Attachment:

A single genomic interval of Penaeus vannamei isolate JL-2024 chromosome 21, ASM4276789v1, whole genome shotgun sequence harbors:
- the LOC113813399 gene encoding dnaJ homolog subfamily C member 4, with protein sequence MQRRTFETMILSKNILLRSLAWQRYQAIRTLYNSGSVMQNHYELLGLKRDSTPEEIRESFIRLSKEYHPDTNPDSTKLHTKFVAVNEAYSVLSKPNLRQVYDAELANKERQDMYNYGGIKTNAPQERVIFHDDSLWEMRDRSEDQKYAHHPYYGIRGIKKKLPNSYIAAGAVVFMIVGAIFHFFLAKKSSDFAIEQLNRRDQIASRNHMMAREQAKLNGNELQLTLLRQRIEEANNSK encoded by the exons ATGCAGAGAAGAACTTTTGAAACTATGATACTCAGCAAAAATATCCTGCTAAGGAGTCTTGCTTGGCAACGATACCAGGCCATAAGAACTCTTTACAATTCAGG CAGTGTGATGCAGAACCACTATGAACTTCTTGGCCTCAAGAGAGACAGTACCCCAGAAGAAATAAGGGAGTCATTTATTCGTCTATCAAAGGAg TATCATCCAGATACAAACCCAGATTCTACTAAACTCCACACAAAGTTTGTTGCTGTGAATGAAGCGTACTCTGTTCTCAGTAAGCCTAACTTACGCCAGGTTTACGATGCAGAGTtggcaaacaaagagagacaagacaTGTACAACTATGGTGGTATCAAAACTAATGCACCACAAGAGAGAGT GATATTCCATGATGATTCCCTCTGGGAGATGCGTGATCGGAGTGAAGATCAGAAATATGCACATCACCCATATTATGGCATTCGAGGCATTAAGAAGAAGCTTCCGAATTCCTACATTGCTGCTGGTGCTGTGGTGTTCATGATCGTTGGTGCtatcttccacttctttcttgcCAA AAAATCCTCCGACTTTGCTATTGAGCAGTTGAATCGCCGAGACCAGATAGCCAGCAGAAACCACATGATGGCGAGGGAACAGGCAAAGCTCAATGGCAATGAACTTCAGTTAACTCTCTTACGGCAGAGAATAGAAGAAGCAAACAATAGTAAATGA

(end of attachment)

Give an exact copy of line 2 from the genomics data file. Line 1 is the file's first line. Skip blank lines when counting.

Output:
- the LOC113813399 gene encoding dnaJ homolog subfamily C member 4, with protein sequence MQRRTFETMILSKNILLRSLAWQRYQAIRTLYNSGSVMQNHYELLGLKRDSTPEEIRESFIRLSKEYHPDTNPDSTKLHTKFVAVNEAYSVLSKPNLRQVYDAELANKERQDMYNYGGIKTNAPQERVIFHDDSLWEMRDRSEDQKYAHHPYYGIRGIKKKLPNSYIAAGAVVFMIVGAIFHFFLAKKSSDFAIEQLNRRDQIASRNHMMAREQAKLNGNELQLTLLRQRIEEANNSK encoded by the exons ATGCAGAGAAGAACTTTTGAAACTATGATACTCAGCAAAAATATCCTGCTAAGGAGTCTTGCTTGGCAACGATACCAGGCCATAAGAACTCTTTACAATTCAGG CAGTGTGATGCAGAACCACTATGAACTTCTTGGCCTCAAGAGAGACAGTACCCCAGAAGAAATAAGGGAGTCATTTATTCGTCTATCAAAGGAg TATCATCCAGATACAAACCCAGATTCTACTAAACTCCACACAAAGTTTGTTGCTGTGAATGAAGCGTACTCTGTTCTCAGTAAGCCTAACTTACGCCAGGTTTACGATGCAGAGTtggcaaacaaagagagacaagacaTGTACAACTATGGTGGTATCAAAACTAATGCACCACAAGAGAGAGT GATATTCCATGATGATTCCCTCTGGGAGATGCGTGATCGGAGTGAAGATCAGAAATATGCACATCACCCATATTATGGCATTCGAGGCATTAAGAAGAAGCTTCCGAATTCCTACATTGCTGCTGGTGCTGTGGTGTTCATGATCGTTGGTGCtatcttccacttctttcttgcCAA AAAATCCTCCGACTTTGCTATTGAGCAGTTGAATCGCCGAGACCAGATAGCCAGCAGAAACCACATGATGGCGAGGGAACAGGCAAAGCTCAATGGCAATGAACTTCAGTTAACTCTCTTACGGCAGAGAATAGAAGAAGCAAACAATAGTAAATGA